This Metro Vancouver business is diverting 70,000 kg of food from the trash. Here's how
Peko produce offers ‘ugly’ fruits and vegetables at a fraction of the retail price
Our planet is changing. So is our journalism. This story is part of Our Changing Planet, a CBC News initiative to show and explain the effects of climate change and what is being done about it.
A couple of enterprising young business students in Metro Vancouver are reducing carbon emissions by saving ugly and aging produce from being thrown away.
Sang Le and Arielle Lok buy misshapen and surplus fruits and vegetables from farmers and wholesalers, then redistribute them to consumers through their company, Peko Produce.
Food waste accounts for up to eight per cent of all greenhouse gas emissions, according to non-profit Project Drawdown, which aims to reduce carbon emissions. The Commission for Environmental Cooperation estimates Canadians waste about 13 million tonnes of food each year, which makes us one of the top per capita food wasters in the world.
That's where companies like Peko Produce comes in.
Le, 22, and Lok, 20, launched the company in May 2021. They started by visiting farmers markets to meet the people growing the food to find out if they had extra fruit and vegetables after they harvested, and sure enough, most said yes.
The pair got to work packing boxes through the summer.
So far, they've diverted about 70,000 kilograms of food from the landfill, and estimate they've saved their 8,000 customers up to 40 per cent on their produce purchases over the past year.
They've been able to rent space, about 500 square metres, for packing from one of their suppliers. Le and Lok have also hired an operations manager, five part-time staff, and work with other employment companies to hire couriers and packers one day a week.
"When we first started out it was Ariel and I working every weekend," Le said.
"I didn't have any connection in the produce industry, and traditionally, this industry is very archaic — it's kind of run by families, by generations, or usually like older men. We're two young Asian girls."
Their peculiar produce boxes can be purchased as a subscription that comes weekly on Sundays, or boxes can be bought individually. Each $25 box contains about five kilograms of a variety of fruits and vegetables.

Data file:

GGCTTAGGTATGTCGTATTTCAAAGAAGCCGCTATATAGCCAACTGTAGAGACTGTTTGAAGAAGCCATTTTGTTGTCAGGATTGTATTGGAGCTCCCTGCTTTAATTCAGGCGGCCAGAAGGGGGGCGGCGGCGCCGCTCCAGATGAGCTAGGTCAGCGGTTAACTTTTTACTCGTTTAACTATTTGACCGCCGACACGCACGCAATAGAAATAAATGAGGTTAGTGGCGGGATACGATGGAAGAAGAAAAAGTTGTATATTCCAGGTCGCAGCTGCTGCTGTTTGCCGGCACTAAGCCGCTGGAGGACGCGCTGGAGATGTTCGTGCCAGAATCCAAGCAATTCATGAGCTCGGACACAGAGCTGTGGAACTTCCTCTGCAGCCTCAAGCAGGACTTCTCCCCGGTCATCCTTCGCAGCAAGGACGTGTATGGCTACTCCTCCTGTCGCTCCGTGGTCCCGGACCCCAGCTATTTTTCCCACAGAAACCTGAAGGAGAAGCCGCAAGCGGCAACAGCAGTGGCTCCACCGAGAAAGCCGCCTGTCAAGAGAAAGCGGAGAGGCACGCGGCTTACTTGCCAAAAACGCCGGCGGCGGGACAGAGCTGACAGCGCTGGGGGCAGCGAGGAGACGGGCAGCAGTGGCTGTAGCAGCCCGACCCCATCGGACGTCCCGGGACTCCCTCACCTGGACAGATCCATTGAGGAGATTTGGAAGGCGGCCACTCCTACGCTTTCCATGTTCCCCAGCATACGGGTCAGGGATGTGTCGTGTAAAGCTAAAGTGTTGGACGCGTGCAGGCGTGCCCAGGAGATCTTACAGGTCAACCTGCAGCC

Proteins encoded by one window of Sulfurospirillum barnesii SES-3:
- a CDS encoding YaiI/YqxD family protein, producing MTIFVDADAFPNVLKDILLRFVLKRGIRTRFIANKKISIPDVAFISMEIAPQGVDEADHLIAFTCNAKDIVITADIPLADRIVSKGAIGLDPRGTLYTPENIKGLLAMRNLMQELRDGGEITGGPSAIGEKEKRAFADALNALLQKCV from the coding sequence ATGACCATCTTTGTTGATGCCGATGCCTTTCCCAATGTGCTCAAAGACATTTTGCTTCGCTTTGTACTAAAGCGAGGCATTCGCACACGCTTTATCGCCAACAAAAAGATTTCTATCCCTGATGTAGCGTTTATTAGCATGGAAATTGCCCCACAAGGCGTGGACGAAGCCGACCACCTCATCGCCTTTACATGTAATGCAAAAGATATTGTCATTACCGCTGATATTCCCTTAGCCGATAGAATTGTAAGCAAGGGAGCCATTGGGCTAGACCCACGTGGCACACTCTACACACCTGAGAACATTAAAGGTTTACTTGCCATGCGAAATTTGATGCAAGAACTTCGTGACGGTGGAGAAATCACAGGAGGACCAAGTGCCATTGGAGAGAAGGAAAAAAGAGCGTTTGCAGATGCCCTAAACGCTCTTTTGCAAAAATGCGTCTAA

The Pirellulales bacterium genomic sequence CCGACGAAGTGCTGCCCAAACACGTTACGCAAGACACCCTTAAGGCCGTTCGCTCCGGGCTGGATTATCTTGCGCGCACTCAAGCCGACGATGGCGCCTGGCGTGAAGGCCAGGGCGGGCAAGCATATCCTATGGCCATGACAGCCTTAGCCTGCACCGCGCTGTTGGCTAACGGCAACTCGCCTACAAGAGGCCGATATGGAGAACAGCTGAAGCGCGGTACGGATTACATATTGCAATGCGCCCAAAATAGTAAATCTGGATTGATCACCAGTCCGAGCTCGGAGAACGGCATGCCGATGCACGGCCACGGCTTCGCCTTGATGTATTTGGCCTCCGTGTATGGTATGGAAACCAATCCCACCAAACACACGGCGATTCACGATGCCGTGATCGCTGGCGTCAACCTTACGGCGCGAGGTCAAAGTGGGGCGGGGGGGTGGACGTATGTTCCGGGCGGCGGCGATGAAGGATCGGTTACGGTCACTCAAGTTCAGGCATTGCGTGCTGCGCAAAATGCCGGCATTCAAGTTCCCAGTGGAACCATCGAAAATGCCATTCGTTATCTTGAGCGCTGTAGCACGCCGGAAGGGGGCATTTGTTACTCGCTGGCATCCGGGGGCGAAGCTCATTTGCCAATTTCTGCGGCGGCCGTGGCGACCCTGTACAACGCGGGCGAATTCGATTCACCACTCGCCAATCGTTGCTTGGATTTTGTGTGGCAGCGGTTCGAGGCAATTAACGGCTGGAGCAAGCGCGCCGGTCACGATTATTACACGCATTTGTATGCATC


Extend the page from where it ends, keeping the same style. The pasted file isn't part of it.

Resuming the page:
There's no way to know what will be in the boxes, it all depends on what Lok and Le were able to source that particular week.
"A lot of our customers actually enjoyed the surprise element of the box," Le said. "And a lot of a customers also got exposed to new produce that they might not have had before."
Le believes her generation will embrace projects like Peko Produce out of concern for the environment. She urges people to look beyond the surface when it comes to buying produce.
"The younger generation is the one that is going to live with the climate crisis 50 years from now," she said.
"We have the positivity and the hope, but also the grit and the intelligence to tackle this in the right way."
Climate change is one of the most pressing issues of our time. In B.C. we've witnessed its impacts with deadly heat waves, destructive floods and rampant wildfires. But there are people who are committed to taking meaningful strides, both big and small, towards building a better future for our planet. Those people are featured in CBC's series The Climate Changers, produced by CBC science reporter and meteorologist Johanna Wagstaffe and associate producer Rohit Joseph, which airs Wednesdays on All Points West, On The Coast and Radio West on CBC Radio One and on CBC Vancouver News with features on cbc.ca/bc.
With files from Johanna Wagstaffe